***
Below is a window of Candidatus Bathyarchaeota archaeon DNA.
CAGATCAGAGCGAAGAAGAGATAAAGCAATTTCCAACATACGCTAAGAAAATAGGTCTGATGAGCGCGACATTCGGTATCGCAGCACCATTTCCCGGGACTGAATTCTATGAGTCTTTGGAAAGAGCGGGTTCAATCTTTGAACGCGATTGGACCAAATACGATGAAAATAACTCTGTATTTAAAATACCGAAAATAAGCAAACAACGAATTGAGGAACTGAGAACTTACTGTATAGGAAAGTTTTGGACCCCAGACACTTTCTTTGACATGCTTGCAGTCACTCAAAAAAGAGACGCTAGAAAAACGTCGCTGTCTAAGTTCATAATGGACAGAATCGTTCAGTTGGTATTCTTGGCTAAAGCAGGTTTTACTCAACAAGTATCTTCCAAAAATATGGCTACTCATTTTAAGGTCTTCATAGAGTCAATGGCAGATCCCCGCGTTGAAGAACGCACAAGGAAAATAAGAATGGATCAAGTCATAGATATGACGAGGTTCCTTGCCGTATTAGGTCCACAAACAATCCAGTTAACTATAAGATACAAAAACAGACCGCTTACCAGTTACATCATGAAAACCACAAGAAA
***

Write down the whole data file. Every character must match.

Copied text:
Below is a window of Candidatus Bathyarchaeota archaeon DNA.
CAGATCAGAGCGAAGAAGAGATAAAGCAATTTCCAACATACGCTAAGAAAATAGGTCTGATGAGCGCGACATTCGGTATCGCAGCACCATTTCCCGGGACTGAATTCTATGAGTCTTTGGAAAGAGCGGGTTCAATCTTTGAACGCGATTGGACCAAATACGATGAAAATAACTCTGTATTTAAAATACCGAAAATAAGCAAACAACGAATTGAGGAACTGAGAACTTACTGTATAGGAAAGTTTTGGACCCCAGACACTTTCTTTGACATGCTTGCAGTCACTCAAAAAAGAGACGCTAGAAAAACGTCGCTGTCTAAGTTCATAATGGACAGAATCGTTCAGTTGGTATTCTTGGCTAAAGCAGGTTTTACTCAACAAGTATCTTCCAAAAATATGGCTACTCATTTTAAGGTCTTCATAGAGTCAATGGCAGATCCCCGCGTTGAAGAACGCACAAGGAAAATAAGAATGGATCAAGTCATAGATATGACGAGGTTCCTTGCCGTATTAGGTCCACAAACAATCCAGTTAACTATAAGATACAAAAACAGACCGCTTACCAGTTACATCATGAAAACCACAAGAAA